Florida Clinics Under Investigation for Using HIV-Positive Homeless People to Allegedly Defraud Medicare
July 1, 2005
The FBI, the Florida Department of Health and local police are investigating some storefront clinics in Broward County, Fla., that allegedly are paying HIV-positive homeless people $100 to $300 to undergo expensive and unnecessary treatment so that the clinics can bill Medicare, the Miami Herald reports. According to AIDS advocates in the county, clinic recruiters travel to homeless shelters and drug treatment programs in Fort Lauderdale, Fla., looking for HIV-positive people, many of whom are disabled and therefore eligible for Medicare. The recruiters offer the people cash to go to clinics for injections that reportedly cost as much as $6,000 each. Medicare then reimburses the clinics for the procedures. Medicare became aware of the situation in 2003 and has blocked $214.5 million in claims and suspended more than 24 providers, the Herald reports. Three people have been arrested as a result of the investigation. CMS spokesperson Peter Ashkenaz said the agency has equipped its computers with mechanisms that block certain providers and patients connected with the scandal. However, advocates are worried that many of the clinics suspected in the scandal are still operating (Dorschner, Miami Herald, 6/30).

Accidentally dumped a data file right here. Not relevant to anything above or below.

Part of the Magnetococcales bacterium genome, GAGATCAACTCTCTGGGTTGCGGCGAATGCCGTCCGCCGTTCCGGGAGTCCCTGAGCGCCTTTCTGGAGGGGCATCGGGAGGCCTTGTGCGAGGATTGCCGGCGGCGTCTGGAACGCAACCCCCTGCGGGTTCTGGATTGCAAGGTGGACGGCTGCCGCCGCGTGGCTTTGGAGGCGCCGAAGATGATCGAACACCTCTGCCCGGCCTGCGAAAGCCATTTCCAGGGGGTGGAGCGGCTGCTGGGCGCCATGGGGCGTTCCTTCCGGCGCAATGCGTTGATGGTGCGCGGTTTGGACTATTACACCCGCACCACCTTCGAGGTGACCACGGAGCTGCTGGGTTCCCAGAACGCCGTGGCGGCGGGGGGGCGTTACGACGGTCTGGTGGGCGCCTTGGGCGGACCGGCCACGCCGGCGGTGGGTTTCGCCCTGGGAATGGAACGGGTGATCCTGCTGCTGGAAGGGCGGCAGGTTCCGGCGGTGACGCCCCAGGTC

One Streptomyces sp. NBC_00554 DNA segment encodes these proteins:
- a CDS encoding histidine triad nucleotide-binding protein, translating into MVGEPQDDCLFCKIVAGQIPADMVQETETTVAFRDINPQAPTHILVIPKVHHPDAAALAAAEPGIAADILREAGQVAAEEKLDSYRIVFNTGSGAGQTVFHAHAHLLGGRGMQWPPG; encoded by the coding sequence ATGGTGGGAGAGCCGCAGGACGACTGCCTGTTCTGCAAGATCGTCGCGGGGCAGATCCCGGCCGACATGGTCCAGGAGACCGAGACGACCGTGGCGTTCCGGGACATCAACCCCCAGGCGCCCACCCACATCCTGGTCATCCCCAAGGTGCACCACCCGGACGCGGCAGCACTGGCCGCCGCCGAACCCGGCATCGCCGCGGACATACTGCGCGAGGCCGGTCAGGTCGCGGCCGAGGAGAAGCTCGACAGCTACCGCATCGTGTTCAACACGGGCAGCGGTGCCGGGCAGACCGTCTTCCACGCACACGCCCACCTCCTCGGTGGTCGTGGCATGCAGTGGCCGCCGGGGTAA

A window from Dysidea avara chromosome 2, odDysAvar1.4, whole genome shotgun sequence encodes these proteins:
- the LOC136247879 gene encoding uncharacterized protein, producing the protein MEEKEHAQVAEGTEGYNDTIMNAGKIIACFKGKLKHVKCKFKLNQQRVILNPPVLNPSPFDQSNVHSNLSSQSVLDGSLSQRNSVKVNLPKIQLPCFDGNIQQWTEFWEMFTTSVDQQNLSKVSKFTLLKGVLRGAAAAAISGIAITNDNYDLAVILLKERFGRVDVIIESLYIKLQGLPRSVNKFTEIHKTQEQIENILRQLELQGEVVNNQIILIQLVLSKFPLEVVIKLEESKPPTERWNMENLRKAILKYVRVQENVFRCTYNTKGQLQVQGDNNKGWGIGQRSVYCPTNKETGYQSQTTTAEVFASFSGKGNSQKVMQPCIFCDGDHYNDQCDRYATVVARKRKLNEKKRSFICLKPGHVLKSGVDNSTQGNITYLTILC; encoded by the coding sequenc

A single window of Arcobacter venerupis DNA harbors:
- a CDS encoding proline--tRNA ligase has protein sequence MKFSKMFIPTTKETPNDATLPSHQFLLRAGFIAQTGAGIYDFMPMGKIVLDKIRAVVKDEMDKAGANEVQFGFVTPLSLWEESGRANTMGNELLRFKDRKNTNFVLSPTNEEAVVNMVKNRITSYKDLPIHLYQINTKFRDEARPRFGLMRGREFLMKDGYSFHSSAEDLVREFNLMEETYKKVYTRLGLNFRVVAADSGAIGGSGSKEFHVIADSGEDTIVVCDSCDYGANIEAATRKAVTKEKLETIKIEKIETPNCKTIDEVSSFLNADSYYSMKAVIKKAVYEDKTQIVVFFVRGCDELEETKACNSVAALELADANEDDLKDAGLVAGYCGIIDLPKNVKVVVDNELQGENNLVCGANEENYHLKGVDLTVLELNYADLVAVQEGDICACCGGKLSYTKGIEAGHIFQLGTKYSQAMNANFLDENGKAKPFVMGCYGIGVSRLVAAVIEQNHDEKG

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This article was provided by Henry J. Kaiser Family Foundation. It is a part of the publication Kaiser Daily HIV/AIDS Report. Visit the Kaiser Family Foundation's website to find out more about their activities, publications and services.